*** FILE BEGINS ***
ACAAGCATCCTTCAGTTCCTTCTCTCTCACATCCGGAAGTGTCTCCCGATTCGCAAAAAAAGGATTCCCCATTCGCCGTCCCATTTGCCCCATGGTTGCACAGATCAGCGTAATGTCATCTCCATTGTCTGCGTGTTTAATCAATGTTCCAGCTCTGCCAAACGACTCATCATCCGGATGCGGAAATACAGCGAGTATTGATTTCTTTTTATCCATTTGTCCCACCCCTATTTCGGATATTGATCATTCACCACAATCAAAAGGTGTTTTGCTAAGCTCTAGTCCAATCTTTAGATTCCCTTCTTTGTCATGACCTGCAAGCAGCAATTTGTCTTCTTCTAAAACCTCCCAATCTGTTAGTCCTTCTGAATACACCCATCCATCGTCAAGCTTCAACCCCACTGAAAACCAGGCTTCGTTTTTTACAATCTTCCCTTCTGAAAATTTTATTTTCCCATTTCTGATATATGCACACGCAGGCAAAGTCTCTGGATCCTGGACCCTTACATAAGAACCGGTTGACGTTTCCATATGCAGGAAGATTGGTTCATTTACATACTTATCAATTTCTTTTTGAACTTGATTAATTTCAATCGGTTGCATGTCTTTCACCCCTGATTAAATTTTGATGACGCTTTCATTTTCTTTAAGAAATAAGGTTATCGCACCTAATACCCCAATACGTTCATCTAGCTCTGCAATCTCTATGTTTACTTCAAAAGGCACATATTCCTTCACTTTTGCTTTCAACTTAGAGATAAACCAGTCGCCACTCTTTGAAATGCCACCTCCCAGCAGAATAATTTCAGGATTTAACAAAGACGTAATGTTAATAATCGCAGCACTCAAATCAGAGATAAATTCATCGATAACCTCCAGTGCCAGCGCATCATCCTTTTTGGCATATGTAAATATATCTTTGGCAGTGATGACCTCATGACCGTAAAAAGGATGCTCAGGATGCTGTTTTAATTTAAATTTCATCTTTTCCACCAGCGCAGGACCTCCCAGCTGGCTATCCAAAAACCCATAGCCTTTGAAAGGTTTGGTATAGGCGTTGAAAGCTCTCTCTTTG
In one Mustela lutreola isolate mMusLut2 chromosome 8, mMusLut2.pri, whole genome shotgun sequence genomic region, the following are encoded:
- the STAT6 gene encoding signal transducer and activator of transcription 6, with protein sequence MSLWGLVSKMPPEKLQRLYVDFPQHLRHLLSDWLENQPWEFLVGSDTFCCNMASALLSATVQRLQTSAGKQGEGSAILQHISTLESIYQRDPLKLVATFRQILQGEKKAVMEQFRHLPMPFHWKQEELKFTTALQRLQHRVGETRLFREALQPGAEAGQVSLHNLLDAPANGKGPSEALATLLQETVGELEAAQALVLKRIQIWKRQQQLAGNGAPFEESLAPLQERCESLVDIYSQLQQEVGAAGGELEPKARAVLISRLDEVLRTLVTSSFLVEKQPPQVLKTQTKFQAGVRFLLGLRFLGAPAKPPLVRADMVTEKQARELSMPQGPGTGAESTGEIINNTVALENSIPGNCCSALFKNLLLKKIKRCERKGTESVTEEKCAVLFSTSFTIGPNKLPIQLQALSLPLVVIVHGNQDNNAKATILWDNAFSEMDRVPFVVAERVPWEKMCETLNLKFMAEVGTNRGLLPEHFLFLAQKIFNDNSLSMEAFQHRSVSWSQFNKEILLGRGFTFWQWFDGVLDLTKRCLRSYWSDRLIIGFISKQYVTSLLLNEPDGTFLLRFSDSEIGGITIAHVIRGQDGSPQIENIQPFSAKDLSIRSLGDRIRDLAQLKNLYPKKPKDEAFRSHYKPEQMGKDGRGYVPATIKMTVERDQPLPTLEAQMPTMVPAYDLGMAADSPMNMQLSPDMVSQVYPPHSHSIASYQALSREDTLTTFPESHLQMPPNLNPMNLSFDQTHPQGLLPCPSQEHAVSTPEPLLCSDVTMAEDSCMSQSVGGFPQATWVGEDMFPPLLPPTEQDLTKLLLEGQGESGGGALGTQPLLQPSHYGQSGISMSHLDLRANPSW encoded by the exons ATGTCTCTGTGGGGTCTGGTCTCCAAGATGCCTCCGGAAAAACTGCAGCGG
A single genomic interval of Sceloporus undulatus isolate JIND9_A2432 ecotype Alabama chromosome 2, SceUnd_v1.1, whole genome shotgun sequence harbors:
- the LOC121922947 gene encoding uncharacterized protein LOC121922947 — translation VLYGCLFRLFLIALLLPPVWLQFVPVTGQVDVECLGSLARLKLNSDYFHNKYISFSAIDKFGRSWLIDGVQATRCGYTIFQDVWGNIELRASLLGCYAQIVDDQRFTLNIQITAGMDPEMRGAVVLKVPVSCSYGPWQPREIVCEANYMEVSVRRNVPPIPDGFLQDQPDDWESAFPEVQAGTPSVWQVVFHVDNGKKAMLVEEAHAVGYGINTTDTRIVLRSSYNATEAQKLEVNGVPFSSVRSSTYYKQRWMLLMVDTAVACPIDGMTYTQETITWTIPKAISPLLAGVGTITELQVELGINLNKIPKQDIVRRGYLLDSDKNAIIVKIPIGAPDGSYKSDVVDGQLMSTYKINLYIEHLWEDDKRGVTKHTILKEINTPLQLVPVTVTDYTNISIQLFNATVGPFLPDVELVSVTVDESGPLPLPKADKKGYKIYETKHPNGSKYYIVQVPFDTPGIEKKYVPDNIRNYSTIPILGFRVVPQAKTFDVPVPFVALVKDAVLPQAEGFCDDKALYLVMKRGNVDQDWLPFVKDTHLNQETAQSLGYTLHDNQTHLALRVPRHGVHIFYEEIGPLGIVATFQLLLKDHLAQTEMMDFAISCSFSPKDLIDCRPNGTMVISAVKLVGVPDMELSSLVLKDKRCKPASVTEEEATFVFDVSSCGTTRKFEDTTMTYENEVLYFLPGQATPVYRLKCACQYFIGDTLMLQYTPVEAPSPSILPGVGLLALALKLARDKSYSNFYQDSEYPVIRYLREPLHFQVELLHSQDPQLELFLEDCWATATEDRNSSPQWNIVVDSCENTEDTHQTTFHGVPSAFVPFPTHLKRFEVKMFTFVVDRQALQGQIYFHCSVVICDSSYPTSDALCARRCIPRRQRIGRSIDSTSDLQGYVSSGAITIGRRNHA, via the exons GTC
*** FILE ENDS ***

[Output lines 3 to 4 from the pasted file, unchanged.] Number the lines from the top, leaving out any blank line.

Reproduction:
- the STAT6 gene encoding signal transducer and activator of transcription 6, with protein sequence MSLWGLVSKMPPEKLQRLYVDFPQHLRHLLSDWLENQPWEFLVGSDTFCCNMASALLSATVQRLQTSAGKQGEGSAILQHISTLESIYQRDPLKLVATFRQILQGEKKAVMEQFRHLPMPFHWKQEELKFTTALQRLQHRVGETRLFREALQPGAEAGQVSLHNLLDAPANGKGPSEALATLLQETVGELEAAQALVLKRIQIWKRQQQLAGNGAPFEESLAPLQERCESLVDIYSQLQQEVGAAGGELEPKARAVLISRLDEVLRTLVTSSFLVEKQPPQVLKTQTKFQAGVRFLLGLRFLGAPAKPPLVRADMVTEKQARELSMPQGPGTGAESTGEIINNTVALENSIPGNCCSALFKNLLLKKIKRCERKGTESVTEEKCAVLFSTSFTIGPNKLPIQLQALSLPLVVIVHGNQDNNAKATILWDNAFSEMDRVPFVVAERVPWEKMCETLNLKFMAEVGTNRGLLPEHFLFLAQKIFNDNSLSMEAFQHRSVSWSQFNKEILLGRGFTFWQWFDGVLDLTKRCLRSYWSDRLIIGFISKQYVTSLLLNEPDGTFLLRFSDSEIGGITIAHVIRGQDGSPQIENIQPFSAKDLSIRSLGDRIRDLAQLKNLYPKKPKDEAFRSHYKPEQMGKDGRGYVPATIKMTVERDQPLPTLEAQMPTMVPAYDLGMAADSPMNMQLSPDMVSQVYPPHSHSIASYQALSREDTLTTFPESHLQMPPNLNPMNLSFDQTHPQGLLPCPSQEHAVSTPEPLLCSDVTMAEDSCMSQSVGGFPQATWVGEDMFPPLLPPTEQDLTKLLLEGQGESGGGALGTQPLLQPSHYGQSGISMSHLDLRANPSW encoded by the exons ATGTCTCTGTGGGGTCTGGTCTCCAAGATGCCTCCGGAAAAACTGCAGCGG
A single genomic interval of Sceloporus undulatus isolate JIND9_A2432 ecotype Alabama chromosome 2, SceUnd_v1.1, whole genome shotgun sequence harbors: